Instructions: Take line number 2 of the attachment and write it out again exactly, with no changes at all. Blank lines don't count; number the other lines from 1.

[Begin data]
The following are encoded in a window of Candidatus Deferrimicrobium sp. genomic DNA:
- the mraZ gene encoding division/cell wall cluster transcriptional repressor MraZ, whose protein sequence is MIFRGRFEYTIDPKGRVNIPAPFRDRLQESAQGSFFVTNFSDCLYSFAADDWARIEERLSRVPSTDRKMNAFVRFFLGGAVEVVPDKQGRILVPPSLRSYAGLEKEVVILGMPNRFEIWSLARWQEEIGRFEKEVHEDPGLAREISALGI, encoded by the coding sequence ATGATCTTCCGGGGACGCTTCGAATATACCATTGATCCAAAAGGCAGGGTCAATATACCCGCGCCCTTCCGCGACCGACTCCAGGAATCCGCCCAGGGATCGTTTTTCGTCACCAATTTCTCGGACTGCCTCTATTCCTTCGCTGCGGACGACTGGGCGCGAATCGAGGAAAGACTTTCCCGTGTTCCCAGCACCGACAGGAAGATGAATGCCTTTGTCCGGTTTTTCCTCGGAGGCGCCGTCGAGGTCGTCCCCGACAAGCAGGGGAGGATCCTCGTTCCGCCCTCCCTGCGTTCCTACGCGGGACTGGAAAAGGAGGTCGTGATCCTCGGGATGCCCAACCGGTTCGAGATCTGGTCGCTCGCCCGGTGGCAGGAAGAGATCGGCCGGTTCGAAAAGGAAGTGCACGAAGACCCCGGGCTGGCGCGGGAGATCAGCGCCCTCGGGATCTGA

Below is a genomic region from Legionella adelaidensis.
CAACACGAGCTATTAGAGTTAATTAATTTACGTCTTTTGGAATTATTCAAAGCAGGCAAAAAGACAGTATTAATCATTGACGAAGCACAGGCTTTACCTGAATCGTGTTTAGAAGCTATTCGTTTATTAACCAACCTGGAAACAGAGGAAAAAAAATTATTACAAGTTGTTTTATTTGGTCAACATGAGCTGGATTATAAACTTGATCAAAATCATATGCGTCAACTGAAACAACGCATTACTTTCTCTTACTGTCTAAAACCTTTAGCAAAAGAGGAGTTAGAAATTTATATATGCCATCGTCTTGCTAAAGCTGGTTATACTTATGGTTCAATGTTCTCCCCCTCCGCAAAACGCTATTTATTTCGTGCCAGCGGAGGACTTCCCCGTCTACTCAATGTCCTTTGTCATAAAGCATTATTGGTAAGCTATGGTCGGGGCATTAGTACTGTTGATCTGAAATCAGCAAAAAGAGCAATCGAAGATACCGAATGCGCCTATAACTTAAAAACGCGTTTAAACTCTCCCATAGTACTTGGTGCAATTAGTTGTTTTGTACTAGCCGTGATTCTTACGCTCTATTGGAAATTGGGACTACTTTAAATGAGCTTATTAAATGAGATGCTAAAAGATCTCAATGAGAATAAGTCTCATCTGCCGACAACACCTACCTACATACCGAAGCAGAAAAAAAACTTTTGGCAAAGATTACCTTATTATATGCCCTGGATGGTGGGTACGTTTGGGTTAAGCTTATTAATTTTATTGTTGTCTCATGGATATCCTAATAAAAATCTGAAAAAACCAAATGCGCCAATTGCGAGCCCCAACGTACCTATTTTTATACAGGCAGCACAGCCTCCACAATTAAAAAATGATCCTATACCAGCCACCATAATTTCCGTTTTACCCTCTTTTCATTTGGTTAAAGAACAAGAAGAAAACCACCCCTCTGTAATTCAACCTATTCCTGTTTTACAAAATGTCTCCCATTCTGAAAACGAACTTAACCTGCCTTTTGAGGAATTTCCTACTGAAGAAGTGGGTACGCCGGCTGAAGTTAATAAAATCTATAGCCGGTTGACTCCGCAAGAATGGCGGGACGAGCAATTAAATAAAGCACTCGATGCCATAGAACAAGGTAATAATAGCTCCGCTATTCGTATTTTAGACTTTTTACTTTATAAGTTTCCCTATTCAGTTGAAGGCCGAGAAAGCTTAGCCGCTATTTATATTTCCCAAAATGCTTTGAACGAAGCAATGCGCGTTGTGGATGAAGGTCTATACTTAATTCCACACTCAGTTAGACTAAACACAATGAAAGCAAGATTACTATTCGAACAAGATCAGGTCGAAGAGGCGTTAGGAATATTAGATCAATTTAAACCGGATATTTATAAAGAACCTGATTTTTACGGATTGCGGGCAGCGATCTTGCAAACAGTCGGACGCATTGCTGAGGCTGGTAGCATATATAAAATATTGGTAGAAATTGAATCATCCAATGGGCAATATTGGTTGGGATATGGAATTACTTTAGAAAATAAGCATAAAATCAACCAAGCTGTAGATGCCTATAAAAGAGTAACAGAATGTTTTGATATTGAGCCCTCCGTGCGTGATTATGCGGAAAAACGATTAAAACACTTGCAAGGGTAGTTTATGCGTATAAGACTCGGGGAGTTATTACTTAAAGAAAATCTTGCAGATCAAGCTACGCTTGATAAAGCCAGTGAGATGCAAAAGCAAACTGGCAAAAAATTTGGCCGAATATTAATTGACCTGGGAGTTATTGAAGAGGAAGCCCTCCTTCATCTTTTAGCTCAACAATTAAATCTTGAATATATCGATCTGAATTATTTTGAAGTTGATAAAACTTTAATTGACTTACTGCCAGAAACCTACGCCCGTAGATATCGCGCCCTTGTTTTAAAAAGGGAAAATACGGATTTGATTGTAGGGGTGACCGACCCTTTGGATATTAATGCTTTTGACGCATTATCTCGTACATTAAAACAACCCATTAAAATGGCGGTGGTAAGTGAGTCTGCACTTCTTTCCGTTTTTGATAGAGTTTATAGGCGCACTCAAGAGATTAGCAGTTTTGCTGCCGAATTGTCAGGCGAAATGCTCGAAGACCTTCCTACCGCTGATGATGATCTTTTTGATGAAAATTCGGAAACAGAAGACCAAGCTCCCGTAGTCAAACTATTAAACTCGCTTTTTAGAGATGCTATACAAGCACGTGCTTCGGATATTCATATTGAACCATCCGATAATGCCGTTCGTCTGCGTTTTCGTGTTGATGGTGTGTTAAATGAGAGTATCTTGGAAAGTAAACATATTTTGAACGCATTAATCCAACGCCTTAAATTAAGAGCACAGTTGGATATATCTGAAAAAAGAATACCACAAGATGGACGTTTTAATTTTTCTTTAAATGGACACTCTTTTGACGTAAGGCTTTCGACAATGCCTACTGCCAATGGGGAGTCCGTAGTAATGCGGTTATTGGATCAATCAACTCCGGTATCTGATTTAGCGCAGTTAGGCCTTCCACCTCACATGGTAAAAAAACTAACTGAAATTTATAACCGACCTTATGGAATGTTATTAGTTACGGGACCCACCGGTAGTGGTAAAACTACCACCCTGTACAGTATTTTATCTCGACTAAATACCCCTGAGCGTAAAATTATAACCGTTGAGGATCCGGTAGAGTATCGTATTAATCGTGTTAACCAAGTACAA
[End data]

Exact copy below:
- the mraZ gene encoding division/cell wall cluster transcriptional repressor MraZ, whose protein sequence is MIFRGRFEYTIDPKGRVNIPAPFRDRLQESAQGSFFVTNFSDCLYSFAADDWARIEERLSRVPSTDRKMNAFVRFFLGGAVEVVPDKQGRILVPPSLRSYAGLEKEVVILGMPNRFEIWSLARWQEEIGRFEKEVHEDPGLAREISALGI, encoded by the coding sequence ATGATCTTCCGGGGACGCTTCGAATATACCATTGATCCAAAAGGCAGGGTCAATATACCCGCGCCCTTCCGCGACCGACTCCAGGAATCCGCCCAGGGATCGTTTTTCGTCACCAATTTCTCGGACTGCCTCTATTCCTTCGCTGCGGACGACTGGGCGCGAATCGAGGAAAGACTTTCCCGTGTTCCCAGCACCGACAGGAAGATGAATGCCTTTGTCCGGTTTTTCCTCGGAGGCGCCGTCGAGGTCGTCCCCGACAAGCAGGGGAGGATCCTCGTTCCGCCCTCCCTGCGTTCCTACGCGGGACTGGAAAAGGAGGTCGTGATCCTCGGGATGCCCAACCGGTTCGAGATCTGGTCGCTCGCCCGGTGGCAGGAAGAGATCGGCCGGTTCGAAAAGGAAGTGCACGAAGACCCCGGGCTGGCGCGGGAGATCAGCGCCCTCGGGATCTGA